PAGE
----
No studies focus solely on minority representation in Hollywood but one isn’t needed to know that the ratio of society to media isn’t well balanced. Just last year, it was reported that only 4.8 percent of Hollywood television writers were black. And another study found that minority directors saw a 2.8 percent dip in directing credits. But it's certainly looking up.
In light of that information, A Wrinkle in Time director Ava DuVernay partnered up with the mayor of Los Angeles, Eric Garcetti, for a new initiative in an effort to open access to Hollywood pursuits for “women, people of color and those from low-income households,” according to the New York Times. Known for her film work depicting the African-American condition, this is not a total shock.
This summer, in the shape of 150 internships, the director/producer’s Evolve Entertainment Fund will secure enough revenue to train Hollywood hopefuls. The initiative hopes to raise enough funds for 500 interns by 2020. For the coming summer, all interns will be hired through L.A.’s career project, Hire L.A’s Youth. In a statement on Monday (Feb. 12), Garcetti said, “We created the Evolve Entertainment Fund to give people in underserved communities a new opportunity to chase their dreams in Hollywood, whether they want to be the next award-winning director or screenwriter, or are looking to secure a future in below-the-line jobs that are the bedrock of this city’s middle class,” The Cut reports.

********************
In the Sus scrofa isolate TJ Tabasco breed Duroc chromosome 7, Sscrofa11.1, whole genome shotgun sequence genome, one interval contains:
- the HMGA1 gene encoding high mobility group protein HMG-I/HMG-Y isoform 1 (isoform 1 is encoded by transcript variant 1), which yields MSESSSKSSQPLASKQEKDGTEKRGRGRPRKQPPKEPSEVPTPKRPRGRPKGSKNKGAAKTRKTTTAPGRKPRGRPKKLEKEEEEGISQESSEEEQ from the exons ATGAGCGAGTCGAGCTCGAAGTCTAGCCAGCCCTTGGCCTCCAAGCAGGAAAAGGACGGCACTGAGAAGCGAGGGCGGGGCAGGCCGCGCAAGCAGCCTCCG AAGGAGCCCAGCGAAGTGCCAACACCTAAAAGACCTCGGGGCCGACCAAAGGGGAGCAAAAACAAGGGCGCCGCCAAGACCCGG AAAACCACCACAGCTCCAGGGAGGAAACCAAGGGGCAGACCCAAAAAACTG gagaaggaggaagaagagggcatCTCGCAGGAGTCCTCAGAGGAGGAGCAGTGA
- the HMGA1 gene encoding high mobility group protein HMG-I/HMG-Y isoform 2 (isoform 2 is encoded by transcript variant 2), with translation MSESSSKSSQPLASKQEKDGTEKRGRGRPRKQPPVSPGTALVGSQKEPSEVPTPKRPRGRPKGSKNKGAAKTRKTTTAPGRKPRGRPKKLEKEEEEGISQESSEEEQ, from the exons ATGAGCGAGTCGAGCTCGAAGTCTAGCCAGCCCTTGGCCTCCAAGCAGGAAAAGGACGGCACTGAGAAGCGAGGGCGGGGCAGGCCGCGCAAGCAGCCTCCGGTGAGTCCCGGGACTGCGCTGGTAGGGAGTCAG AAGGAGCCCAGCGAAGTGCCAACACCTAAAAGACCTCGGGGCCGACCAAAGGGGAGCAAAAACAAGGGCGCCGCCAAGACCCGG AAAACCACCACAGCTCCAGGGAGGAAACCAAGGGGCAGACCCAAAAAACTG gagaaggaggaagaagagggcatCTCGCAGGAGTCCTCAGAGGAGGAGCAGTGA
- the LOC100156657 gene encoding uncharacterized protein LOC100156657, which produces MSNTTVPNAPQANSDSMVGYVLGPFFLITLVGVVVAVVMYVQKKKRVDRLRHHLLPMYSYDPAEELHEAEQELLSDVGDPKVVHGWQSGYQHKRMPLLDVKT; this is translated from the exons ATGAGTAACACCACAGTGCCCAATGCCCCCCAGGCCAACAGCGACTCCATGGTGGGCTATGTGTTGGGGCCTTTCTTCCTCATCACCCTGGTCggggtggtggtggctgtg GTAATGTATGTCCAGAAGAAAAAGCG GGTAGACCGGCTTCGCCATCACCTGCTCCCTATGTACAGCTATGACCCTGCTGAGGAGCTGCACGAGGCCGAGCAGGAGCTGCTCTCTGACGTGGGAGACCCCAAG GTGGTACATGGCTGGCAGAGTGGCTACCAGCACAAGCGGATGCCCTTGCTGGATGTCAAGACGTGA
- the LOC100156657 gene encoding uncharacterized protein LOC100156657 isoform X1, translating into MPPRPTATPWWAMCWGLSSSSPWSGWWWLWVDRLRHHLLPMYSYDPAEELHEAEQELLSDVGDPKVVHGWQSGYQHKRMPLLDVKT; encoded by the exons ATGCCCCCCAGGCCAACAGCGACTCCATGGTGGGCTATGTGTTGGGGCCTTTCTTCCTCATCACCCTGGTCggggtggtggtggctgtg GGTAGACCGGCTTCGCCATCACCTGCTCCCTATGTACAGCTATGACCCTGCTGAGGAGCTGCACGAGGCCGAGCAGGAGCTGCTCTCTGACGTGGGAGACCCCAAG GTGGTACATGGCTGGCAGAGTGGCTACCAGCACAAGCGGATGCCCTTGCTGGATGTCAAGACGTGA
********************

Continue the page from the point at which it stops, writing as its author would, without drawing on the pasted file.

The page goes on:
While it is a city program, the $5 million initiative will not utilize tax dollars. Instead, money will come from fundraising. In addition, grants will be given to entertainment companies. First to receive a grant will be the Women in Entertainment Mentorship Program, a program by the Big Brothers and Big Sisters of Los Angeles and The Hollywood Reporter. In witnessing greater involvement of minorities in media endeavors, DuVernay wishes to lend assistance to the hands that should be sculpting the future.
DuVernay is well-aligned with the times as awareness has piqued regarding race and gender discrepancies. The company is set to partner with the likes of DreamWorks, Sundance, and Netflix.